The House Armed Services Committee’s (HASC) fiscal 2022 defense authorization bill directs the U.S. Air Force and Missile Defense Agency (MDA) to inform the committee of radars’ ability to detect low-flying hypersonic cruise missiles and any needed upgrades.
“The committee is concerned about the inability of current radar systems to detect, track, engage, and defeat emerging threats from hypersonic weapons,” per an amendment by Rep. Mike Turner (R-Ohio), adopted by the committee on Sept. 1 as part of an ‘en bloc’ package. “The committee encourages the Air Force and the Missile Defense Agency to assess current hypersonic missile defense efforts and to evaluate whether the agencies are sufficiently taking into account innovative and cost-effective solutions available commercially.”
“The committee directs the Secretary of the United States Air Force and the Director of the Missile Defense Agency, in consultation with the Commander of United States Northern Command, to brief the House Armed Services Committee, not later than November 30, 2021, on the status of Department-wide efforts to rapidly develop the ability to detect low-flying hypersonic weapons via radar,” Turner’s amendment said.
Turner is the ranking member of the HASC Strategic Forces Subcommittee.
Air Force General Glen VanHerck, the commander of U.S. Northern Command (NORTHCOM) and North American Aerospace Defense Command (NORAD), said last month that the modernization of the U.S.-Canadian North Warning System (NWS) should include the ability to detect bombers, low-flying cruise missiles and small drones (Defense Daily, Aug. 17).
A successor to the 1950s Distant Early Warning (DEW) line, NWS, first fielded in the late 1980s, consists of 25 Lockheed Martin [LMT] AN/FPS-117 long-range radars and 36 short-range AN/FPS-124 radars. NWS provides early warning of possible incursions into U.S. airspace and covers nearly 3,000 miles across North America from the Aleutian Islands in southwestern Alaska to Baffin Island in northeastern Canada.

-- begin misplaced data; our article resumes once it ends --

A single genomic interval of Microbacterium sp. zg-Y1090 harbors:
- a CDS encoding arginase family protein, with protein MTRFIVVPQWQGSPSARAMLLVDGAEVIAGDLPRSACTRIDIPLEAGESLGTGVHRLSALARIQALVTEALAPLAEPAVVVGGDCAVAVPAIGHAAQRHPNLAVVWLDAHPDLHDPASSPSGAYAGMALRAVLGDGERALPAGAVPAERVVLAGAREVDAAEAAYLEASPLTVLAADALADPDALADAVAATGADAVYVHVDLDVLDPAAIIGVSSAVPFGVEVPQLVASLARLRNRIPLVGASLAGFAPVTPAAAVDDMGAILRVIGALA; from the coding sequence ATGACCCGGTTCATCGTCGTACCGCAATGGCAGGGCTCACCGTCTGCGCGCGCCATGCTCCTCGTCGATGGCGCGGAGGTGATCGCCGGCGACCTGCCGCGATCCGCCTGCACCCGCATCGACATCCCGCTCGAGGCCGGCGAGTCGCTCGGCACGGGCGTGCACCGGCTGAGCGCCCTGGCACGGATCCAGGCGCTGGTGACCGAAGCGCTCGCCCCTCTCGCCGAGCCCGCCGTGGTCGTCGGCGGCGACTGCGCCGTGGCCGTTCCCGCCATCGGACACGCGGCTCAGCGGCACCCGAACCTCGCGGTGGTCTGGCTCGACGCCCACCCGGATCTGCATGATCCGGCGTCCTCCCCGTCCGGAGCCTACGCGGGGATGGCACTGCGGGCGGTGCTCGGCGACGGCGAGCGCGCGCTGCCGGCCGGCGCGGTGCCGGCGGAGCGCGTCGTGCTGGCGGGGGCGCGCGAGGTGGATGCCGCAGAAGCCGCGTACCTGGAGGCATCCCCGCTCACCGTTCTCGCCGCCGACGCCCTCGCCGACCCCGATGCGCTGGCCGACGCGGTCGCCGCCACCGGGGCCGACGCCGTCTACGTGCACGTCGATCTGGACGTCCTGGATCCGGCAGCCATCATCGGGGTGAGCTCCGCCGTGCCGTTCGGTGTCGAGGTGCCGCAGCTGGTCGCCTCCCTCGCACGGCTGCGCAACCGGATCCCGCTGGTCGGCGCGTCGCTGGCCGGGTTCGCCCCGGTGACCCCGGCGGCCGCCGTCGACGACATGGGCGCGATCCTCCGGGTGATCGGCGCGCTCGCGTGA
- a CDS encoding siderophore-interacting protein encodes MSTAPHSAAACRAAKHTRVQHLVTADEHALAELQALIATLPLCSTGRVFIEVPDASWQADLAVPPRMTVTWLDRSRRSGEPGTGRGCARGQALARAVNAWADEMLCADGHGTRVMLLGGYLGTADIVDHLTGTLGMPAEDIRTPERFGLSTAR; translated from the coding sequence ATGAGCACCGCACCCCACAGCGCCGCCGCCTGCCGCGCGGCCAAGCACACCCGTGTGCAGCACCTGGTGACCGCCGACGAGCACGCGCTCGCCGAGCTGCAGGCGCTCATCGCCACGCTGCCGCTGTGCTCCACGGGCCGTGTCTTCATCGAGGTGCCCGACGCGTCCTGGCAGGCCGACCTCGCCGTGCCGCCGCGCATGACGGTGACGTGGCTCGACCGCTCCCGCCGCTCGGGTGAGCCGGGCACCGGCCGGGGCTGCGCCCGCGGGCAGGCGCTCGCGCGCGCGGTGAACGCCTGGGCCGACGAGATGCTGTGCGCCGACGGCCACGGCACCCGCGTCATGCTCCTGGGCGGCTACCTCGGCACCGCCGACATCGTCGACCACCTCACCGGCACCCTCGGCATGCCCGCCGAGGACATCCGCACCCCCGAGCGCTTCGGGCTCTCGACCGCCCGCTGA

NWS was designed to detect “bombers flying at 36,000 feet that had to fly over the homeland to drop a gravity weapon,” VanHerck said last month.
“Ideally, we would like to go to an advanced system–over-the-horizon radar,” VanHerck said of NWS modernization. “The North Warning System is limited in its distance…which doesn’t allow us to see far enough out away from the homeland. There’s proven technology today that would give us domain awareness. I think it’s crucial, as we create new systems, that we don’t make them singularly focused. Any new systems that we create must be able to not only detect bombers, but cruise missiles and even small UAS, to be affordable and usable.
NORAD modernization has been a topic of conversation among President Biden and Canadian Prime Minister Justin Trudeau.
James Fergusson, the deputy director of the Centre for Defense and Security Studies at the University of Manitoba, suggested in a paper in January last year that the cost to modernize NWS could be $8 billion to $11 billion–split 60-40 between the U.S. and Canada.
On Sept. 1, HASC also adopted two ‘en bloc’ amendments by Rep. Liz Cheney (R-Wyo.). One would require the Chairman of the Joint Chiefs of Staff (CJCS) to certify the readiness of the U.S. arsenal of 400 Boeing [BA] Minuteman IIIs by March 1 of each year until the Northrop Grumman [NOC] Ground-Based Strategic Deterrent achieves initial operational capability. That CJCS certification will involve the question of “whether the state of the readiness of Minuteman III intercontinental ballistic missiles requires placing heavy bombers equipped with nuclear gravity bombs or air-launched nuclear cruise missiles, and associated refueling tanker aircraft, on alert status,” per Cheney’s amendment.
Cheney’s other adopted amendment would require the Air Force to provide a cost estimate for re-alerting long-range B-52 bombers in the absence of a land-based leg of the nuclear triad. The amendment referenced testimony by Navy Adm. Charles Richard, the commander of U.S. Strategic Command, on Apr. 21, before the Senate Armed Services Committee that, without ICBMs, “you are completely dependent on the submarine leg, and I’ve already told the Secretary of Defense that under those conditions I would request to re-alert the bombers.”
The Biden administration’s nuclear posture review is considering possible changes to the nuclear triad.
Cheney is a member of the HASC Strategic Forces Subcommittee and the Intelligence and Special Operations Subcommittee.
While DoD officials often speak of the Russian nuclear threat and advances in Chinese nuclear capabilities as reasons to continue the nuclear triad, a 2012 DoD and intelligence community study obtained under the Freedom of Information Act (FOIA) by Hans Kristensen, director of the Nuclear Information Project at the Federation of American Scientists (FAS), suggests that U.S. Ohio-class ballistic missile submarines underpin strategic stability.